Penwith Housing Association (EST Retrofit for the Future Project (active):
Remote energy monitoring of a 1950’s built property in Cornwall, to be given extensive upgrading of the building fabric insulation and provided with a specially developed hybrid, multi source, renewable energy heat pump; the aim is to identify the extent to which carbon emissions may be reduced. A document written, for the press briefing on the HeatPod Project, by Denys Stephens, Sustainability Manager, Penwith Housing Association is attached.
Smart metering and environmental conditions monitoring were installed and commissioned on the 13th May 2010 to satisfy the basic requirements of the Technology Strategy Board, Driving Innovation Manual. The data logging installed at that time provides electricity meter readings for the total house usage, with a separate meter on the immersion heater; temperature and humidity readings are monitored in the lounge, hall, main bedroom and outside the property. Additionally, there is an air quality CO2 sensor in the lounge which, since the mechanical ventilation heat recovery unit (MVHR) was commissioned in phase 2, has resulted in substantially improved air quality (see chart below). The domestic hot water cylinder cold supply and outlet temperatures were also recorded; these sensors are to be moved when the heatpump is installed. The data will allow the building performance to be analysed prior to the completion of the retrofit work. Five minute logging intervals are required and the information is accessed remotely through a web portal receiving data using mobile phone SIM card technology. The monitoring installation was physically completed on the 29th September 2011 and additional monitoring equipment now profiles the operation of the heatpump, MVHR, Photovoltaic (PV generation and export) and the Pellet Stove in the lounge. This has been achieved using a combination of electricity and water meters, heat metering, duct, penetrative and air temperature/humidity sensors strategically placed within the installation.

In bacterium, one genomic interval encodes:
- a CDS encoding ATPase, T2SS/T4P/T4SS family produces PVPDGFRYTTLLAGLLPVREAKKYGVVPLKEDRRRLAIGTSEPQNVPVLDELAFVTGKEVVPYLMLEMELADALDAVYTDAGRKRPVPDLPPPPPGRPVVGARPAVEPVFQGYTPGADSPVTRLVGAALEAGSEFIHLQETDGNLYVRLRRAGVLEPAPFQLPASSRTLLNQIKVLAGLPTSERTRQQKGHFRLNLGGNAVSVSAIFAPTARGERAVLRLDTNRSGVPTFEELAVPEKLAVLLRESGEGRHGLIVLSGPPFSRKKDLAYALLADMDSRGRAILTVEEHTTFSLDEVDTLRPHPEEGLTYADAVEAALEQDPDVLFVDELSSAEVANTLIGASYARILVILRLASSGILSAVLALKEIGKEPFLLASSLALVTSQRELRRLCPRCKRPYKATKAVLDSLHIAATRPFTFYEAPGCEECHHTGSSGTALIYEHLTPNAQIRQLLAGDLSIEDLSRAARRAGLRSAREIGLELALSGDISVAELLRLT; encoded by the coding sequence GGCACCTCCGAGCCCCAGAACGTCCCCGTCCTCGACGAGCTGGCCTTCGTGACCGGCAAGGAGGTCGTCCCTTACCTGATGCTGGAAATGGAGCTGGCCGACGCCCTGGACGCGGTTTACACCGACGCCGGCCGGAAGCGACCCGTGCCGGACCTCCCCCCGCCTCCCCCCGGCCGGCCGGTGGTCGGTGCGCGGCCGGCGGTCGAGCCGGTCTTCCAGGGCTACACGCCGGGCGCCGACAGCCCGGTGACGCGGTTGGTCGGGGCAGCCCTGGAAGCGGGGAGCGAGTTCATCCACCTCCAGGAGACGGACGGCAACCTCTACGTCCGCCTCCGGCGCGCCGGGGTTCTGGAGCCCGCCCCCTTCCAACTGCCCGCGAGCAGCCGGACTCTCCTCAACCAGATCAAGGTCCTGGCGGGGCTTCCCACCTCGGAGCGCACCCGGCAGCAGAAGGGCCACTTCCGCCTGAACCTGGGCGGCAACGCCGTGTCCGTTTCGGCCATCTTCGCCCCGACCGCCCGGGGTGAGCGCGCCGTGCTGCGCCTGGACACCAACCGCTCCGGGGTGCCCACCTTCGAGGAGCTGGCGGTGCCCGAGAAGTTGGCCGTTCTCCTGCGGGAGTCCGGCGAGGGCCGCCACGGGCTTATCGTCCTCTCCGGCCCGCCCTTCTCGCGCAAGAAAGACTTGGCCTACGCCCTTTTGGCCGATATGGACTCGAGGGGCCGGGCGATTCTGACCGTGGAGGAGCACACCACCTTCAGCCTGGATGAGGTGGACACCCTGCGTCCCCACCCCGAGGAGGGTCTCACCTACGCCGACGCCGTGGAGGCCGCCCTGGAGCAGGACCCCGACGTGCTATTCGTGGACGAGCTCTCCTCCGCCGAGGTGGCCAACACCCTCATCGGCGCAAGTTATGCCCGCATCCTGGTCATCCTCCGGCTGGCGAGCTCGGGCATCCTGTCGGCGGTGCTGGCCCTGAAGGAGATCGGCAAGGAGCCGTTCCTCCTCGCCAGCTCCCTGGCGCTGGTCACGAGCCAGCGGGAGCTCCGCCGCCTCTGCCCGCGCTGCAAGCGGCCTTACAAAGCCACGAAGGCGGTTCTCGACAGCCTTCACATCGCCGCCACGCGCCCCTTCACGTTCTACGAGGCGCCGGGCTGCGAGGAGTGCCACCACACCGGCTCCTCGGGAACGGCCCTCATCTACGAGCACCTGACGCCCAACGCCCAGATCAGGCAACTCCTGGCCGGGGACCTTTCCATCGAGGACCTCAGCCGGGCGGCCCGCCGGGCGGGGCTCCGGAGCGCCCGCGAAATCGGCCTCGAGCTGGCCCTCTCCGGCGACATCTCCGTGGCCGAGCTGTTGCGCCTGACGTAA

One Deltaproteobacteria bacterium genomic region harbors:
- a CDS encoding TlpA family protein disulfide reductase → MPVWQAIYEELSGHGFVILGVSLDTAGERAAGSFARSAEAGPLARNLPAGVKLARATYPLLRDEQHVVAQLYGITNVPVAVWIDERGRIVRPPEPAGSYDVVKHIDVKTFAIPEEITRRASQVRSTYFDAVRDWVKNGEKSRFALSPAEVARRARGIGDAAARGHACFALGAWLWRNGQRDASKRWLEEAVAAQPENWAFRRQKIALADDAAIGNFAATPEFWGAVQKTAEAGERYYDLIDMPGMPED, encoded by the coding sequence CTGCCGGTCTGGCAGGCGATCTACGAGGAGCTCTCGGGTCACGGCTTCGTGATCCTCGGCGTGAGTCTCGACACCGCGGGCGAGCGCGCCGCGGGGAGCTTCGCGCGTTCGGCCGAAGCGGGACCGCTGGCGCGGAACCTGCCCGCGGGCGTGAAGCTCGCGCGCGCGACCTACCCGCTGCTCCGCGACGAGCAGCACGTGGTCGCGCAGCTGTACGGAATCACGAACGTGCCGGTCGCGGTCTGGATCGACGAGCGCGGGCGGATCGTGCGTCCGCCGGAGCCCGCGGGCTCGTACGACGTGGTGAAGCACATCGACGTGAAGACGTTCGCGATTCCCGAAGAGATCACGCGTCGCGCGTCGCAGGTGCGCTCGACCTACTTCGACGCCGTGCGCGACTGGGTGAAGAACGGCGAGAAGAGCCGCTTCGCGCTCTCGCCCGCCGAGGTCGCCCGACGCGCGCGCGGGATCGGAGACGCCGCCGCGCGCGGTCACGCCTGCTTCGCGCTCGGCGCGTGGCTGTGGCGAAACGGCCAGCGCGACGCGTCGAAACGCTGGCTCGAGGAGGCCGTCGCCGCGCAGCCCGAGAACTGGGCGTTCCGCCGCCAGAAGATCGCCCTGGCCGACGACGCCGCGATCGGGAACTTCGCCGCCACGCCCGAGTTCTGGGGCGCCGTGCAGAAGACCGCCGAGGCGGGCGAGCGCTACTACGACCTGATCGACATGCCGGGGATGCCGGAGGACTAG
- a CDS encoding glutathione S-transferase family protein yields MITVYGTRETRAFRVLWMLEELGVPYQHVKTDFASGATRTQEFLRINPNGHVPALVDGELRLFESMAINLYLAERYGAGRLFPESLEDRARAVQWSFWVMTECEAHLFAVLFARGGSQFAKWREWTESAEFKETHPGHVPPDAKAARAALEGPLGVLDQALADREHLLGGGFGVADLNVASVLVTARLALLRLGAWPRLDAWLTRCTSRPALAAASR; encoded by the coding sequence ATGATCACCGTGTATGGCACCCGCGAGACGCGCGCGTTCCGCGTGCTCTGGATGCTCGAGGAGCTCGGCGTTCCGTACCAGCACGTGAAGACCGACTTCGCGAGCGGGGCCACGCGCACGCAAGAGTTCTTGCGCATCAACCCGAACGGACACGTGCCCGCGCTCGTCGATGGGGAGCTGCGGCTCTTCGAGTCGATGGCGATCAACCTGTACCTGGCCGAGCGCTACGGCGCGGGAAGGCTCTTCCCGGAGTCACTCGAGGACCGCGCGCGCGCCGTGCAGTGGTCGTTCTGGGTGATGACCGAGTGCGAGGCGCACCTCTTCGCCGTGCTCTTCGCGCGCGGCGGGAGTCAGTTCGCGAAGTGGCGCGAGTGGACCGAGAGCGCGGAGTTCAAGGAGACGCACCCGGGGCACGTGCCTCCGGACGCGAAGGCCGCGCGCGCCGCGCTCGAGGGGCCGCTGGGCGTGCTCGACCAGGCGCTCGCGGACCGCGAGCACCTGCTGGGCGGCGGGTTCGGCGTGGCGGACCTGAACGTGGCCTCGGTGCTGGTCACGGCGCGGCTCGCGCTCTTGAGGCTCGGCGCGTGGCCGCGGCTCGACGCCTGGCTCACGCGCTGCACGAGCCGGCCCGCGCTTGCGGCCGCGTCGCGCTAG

The monitoring equipment is situated in the utility room at the rear of the property, adjacent to the main electricity meter and consumer unit. The slideshow below provides a photographic record of all aspects of the physical work undertaken between May 2010 and October 2011; led by professional design consultancy and internal PHA project management consultancy. It shows the substantial data logging required to fully and accurately analyse the performance of this type of project and illustrates examples of the electricity and water sub-metering, environmental temperature/humidity and CO2 sensors.
PHA Retrofit for the Future Project, Sennen,Cornwall
Penwith Housing Association anticipated that the retrofit contract work would be finished during the autumn of 2010, but unforseen problems prevented the commencement of work until March 2011 and the refurbishment was completed by August 2011. Detailed design by John Parker, Earth Energy Engineering Ltd and Geoscience Ltd, target an 80% carbon emissions reduction in the property (see link to PHA HeatPod Project on Partners Page). This has been achieved with high quality external insulation to the walls, triple glazing, loft and floor slab insulation. The ground/solar/air source heat pump provides renewable energy and is sited within the HeatPod, its efficiency further advanced through a heat recovery interface from a custom designed ventilation system and photovoltaic panels. The new technology coupled with energy efficient appliances and lighting, has replaced the existing solid fuel system and substantially improved the air quality within the home.